Like all cities, there are parts of it that are bad... find out where those are, and avoid them.

California supermarkets tend to be upscale and well-lit... expensive, but with very good food. Fruits and vegetables are extremely good and very cheap, because it's all grown right there. Same with wines...you can get absolutely fabulous $8 bottles. Food brands are, in many cases, quite different. Albertson's is probably closest to being like Publix; Safeway is rather like Kroger. "Arnold" bread in the South is "Oroweat" in the West. It's the same bread.

California has been fundamentally wealthy for a long time, and you will find that the services and infrastructure are far better than their Georgian equivalents. But taxes are much higher, too.

Some of the most beautiful country in the world is available to go see from SFO.... Monterey to the south, and the areas around Napa and Fort Bragg to the north. California weather and scenery are like nothing else... TAKE TIME to go see stuff. You will not regret it.
posted by Malor at 8:47 AM on June 27, 2006


I went to middle school and high school in Atlanta (Roswell, actually), and then college in Boston. The number-one thing I hated hated hated about Boston, which was especially noticeable after having lived in Atlanta, was that NO ONE TALKED TO YOU. Cashiers avoided eye contact, no one said hello on the street, it was really hard to make friends or meet new people. It's not rude by Northeastern standards -- I understand that cramming lots of people into tiny spaces means that some extra measures are required to give people a sense of privacy -- but I really hated the whole "New England reserve" thing.

(My roommate, who was from Maine, once explained to me that she found it rude when a cashier talked to her, because the cashier was "invading her space." This seems a fairly common belief there.)

I'm now living in San Francisco. What I love most about the city is how open and friendly and talkative and compassionate most people are here. Many of them have kooky theories about... everything, really; but all of them make eye contact, say hello on the street, and will joke around with you when you're waiting in line rather than glaring at you if you happen to make too much noise. In terms of everyday interactions, it's the closest to the South of anyplace I've lived (which also includes the Midwest and Europe).

People do have stereotypes about Southerners, but flat-out stupid assumptions seemed much more common in Boston, where I was constantly defending the South against allegations that "nothing" good ever came out of it, that "all" Southerners were bigots and stupid, that we should lop off the bottom half of the country. I haven't heard anyone in SF make the same comments (though I see them often enough on MeFi!).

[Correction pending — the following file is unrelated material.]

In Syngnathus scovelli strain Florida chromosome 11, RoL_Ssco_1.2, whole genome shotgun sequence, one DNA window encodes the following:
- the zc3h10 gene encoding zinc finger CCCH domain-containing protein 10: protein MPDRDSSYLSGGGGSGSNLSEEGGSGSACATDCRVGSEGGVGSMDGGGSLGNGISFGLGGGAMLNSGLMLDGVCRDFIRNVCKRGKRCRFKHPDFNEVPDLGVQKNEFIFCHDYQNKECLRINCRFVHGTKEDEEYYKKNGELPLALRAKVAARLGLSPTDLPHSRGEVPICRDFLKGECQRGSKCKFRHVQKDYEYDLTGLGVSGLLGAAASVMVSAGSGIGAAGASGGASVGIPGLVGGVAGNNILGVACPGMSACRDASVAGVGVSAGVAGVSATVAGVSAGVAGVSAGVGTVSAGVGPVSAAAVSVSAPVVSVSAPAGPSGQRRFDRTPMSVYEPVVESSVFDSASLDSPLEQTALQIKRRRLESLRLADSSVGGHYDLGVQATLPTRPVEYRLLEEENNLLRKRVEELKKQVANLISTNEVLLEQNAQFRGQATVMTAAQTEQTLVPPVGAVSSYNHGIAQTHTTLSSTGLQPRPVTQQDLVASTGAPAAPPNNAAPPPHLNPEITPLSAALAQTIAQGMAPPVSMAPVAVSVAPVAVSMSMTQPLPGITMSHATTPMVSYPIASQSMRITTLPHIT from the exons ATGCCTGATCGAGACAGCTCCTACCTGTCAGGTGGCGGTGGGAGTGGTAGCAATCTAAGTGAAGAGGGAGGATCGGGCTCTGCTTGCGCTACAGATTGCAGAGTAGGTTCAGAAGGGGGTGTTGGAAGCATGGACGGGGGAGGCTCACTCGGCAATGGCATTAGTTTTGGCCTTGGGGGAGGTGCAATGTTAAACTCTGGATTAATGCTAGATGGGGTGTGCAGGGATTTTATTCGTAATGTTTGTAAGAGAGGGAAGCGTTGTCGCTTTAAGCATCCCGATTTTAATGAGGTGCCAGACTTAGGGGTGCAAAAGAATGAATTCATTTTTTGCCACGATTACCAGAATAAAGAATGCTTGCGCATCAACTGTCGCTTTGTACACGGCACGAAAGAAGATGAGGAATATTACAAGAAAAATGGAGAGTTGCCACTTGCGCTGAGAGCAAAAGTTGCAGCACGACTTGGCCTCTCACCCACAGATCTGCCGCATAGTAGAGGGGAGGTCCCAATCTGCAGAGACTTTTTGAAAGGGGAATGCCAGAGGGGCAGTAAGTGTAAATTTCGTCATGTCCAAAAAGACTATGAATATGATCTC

I did spend my first few months here feeling like I was not at all cool enough to be part of daily life, but that really faded after a while (partly because the whole 80s look is back in among the young hipster set, and I think it looks so ridiculous that I can't care about not wearing the "in" clothes!). And it's California, so most people are really casual -- I definitely had to dress-down my wardrobe a bit, as in many places "clean jeans" equals "dressed up." There's a definite look here, but for the most part it's pretty easy to achieve -- jeans and a hoodie and you're halfway there.

What I like to remember about San Francisco is that it started as a Gold Rush town, as a place for all the misfits -- pioneering entrepreneurial men who wanted to get rich quick and not work for The Man, women who wanted to escape the dictates of "ladylike" behavior and find their own way in the world, and then later all the gay men who had been hounded out of the rest of the country, and then even later more entrepreneurial men who wanted to get rich quick in dot-coms and not work for The Man -- and it's still got a lot of that feel. Anyone can be a San Franciscan; the city is very accepting of anyone who wants to come out and give it a go.

I'd be happy to give you more info or encouragement, either here or through email. Good luck with the move!
posted by occhiblu at 8:51 AM on June 27, 2006 [2 favorites]


I was in exactly your shoes a year ago. I moved out to San Francisco from Philadelphia in July 2005, and boy was I terrified.

A year later? I love SF. I adore it.

Part of that is because I moved out to be with my girlfriend (a relief after a long-distance relationship), and also because after a bit of a search I found a great job, far better than the one I had in Philly.

The rest just seemed to follow. Salaries in SF are higher than in other areas, and that sort of takes care of the cost of living. I don't know if your husband's job is giving him an increased salary with the relocation, but if it is, chances are he'll be fine.